After weeks of cryptic images posted on justin's and bon iver's social media, and murals all over the world:
we finally have a release date (september 30), an album title (22, a million), and cover:
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An undertaking like this, with the white Aussie Hollywood power player Luhrmann stylizing a history and culture far from his own, is an obvious minefield, and no doubt there are ways in which he has not navigated it fully. But the contributions of the journalist Nelson George in the writer’s room and Grandmaster Flash and Nas as producers may have helped prevent there from being too many cringeworthy moments of insensitivity (though viewers may cringe for other reasons during Luhrmann’s hammier scenes).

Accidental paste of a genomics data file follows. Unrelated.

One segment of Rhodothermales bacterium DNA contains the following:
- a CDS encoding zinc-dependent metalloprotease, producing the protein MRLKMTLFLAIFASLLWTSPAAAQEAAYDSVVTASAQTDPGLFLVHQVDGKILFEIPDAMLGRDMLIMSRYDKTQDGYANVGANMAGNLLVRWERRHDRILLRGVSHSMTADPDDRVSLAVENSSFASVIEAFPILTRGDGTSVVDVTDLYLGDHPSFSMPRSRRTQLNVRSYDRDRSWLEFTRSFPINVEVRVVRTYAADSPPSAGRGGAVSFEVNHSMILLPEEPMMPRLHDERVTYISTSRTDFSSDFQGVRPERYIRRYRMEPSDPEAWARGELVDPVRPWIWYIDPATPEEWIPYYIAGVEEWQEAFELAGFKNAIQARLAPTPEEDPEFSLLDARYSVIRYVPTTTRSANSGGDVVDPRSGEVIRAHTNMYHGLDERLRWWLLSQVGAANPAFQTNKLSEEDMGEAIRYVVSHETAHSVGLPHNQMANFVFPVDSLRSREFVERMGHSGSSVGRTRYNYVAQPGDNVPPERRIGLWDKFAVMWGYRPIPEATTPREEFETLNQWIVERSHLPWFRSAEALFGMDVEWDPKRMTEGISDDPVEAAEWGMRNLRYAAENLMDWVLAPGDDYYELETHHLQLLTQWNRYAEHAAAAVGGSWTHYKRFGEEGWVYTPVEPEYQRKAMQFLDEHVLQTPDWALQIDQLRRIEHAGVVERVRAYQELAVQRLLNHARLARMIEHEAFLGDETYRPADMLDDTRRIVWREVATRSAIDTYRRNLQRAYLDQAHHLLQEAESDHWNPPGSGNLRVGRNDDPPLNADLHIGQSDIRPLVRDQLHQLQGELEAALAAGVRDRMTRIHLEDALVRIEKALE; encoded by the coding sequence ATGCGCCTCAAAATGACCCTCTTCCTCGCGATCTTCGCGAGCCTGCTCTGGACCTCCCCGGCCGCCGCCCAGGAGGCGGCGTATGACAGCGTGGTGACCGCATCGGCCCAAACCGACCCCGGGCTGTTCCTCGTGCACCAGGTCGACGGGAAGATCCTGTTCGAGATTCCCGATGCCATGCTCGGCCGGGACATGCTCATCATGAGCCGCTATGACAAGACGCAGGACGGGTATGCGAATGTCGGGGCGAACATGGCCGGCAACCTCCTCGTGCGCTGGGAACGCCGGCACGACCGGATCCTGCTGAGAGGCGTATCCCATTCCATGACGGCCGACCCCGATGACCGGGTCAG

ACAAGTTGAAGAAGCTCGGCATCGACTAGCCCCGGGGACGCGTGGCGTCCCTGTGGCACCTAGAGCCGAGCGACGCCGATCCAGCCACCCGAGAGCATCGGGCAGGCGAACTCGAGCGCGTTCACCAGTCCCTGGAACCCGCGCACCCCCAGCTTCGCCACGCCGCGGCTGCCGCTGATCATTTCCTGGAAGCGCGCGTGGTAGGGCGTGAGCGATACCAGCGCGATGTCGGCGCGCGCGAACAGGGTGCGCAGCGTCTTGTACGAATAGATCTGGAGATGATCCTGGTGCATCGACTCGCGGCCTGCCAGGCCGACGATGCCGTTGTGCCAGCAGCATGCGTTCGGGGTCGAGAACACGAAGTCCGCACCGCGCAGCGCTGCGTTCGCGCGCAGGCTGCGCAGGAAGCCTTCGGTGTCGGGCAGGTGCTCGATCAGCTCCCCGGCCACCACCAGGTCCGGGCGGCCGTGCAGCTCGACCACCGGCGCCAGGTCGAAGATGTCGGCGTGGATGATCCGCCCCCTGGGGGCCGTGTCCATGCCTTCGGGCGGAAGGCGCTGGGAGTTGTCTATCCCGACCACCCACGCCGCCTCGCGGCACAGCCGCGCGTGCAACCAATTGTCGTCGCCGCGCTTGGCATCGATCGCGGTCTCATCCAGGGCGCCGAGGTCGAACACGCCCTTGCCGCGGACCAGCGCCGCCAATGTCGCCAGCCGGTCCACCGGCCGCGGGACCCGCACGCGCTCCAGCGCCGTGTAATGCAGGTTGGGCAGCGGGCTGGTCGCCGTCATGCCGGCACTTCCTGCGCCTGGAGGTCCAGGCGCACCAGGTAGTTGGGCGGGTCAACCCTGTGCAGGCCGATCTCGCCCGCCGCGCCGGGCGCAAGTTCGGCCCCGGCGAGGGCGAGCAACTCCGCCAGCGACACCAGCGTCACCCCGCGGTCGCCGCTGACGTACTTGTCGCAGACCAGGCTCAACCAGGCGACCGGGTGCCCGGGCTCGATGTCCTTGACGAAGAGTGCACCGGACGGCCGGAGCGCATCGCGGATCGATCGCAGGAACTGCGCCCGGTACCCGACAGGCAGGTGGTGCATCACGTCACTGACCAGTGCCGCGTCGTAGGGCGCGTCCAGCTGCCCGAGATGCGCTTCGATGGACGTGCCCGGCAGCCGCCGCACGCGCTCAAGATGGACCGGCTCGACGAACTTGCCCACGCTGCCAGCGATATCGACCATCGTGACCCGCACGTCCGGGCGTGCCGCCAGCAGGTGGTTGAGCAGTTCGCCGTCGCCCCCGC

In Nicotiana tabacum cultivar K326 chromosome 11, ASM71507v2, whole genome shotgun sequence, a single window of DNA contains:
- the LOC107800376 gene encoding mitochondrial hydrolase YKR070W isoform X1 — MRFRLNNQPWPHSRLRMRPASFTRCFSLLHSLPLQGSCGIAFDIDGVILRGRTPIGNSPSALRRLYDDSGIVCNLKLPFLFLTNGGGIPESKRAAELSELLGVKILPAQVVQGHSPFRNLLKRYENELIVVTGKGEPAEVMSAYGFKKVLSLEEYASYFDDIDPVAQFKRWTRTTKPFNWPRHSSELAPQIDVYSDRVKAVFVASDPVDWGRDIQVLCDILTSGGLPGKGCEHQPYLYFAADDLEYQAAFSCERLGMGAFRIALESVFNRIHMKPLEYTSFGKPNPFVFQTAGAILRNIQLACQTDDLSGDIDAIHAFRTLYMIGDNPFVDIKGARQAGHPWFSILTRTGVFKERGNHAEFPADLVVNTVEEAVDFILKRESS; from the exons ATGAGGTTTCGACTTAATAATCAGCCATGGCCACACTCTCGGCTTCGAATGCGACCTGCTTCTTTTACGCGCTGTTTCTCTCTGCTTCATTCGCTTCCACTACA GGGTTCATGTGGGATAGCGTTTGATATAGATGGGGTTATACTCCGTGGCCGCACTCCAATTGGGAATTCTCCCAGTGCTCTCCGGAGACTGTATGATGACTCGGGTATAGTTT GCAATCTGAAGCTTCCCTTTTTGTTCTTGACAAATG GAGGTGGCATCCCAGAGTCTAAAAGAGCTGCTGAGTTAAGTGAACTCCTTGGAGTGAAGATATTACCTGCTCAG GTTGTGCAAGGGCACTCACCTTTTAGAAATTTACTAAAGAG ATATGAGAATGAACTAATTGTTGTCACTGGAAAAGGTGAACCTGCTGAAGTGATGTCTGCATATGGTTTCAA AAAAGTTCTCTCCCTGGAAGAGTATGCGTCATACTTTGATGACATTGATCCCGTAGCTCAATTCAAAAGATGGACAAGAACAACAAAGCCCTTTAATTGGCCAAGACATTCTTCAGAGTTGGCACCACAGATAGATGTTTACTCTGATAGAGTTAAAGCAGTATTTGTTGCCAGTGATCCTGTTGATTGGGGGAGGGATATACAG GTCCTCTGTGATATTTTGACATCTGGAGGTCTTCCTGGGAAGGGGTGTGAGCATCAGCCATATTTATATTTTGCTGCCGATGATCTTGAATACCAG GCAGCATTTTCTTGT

On the press tour before the show’s premiere, Grandmaster Flash has helped give insight into the reality that The Get Down so eagerly bedazzles. Talking to The Guardian about one of his Bronx block parties, the kind of Zeke and friends attend, he recalled, “The police officers loved us. You could see them parked across the street. They don’t have to chase no thugs because the thugs are in the park with us jamming. So we made their job easy.” And when walking in hostile gang territory back then, “It was like, ‘Oh that’s Grandmaster Flash, let him go. … They respected what I did.” So it’s really not just TV-show mythologizing when The Get Down presents music as a way to try and survive danger—exactly the opposite of how some people, even today, think of one of our era’s most vibrant art forms.
Thomas Gibson: The Prior Incidents That Led to His ‘Criminal Minds’ Firing https://t.co/ZaKBhDMfY0— Variety (@Variety) 13. August 2016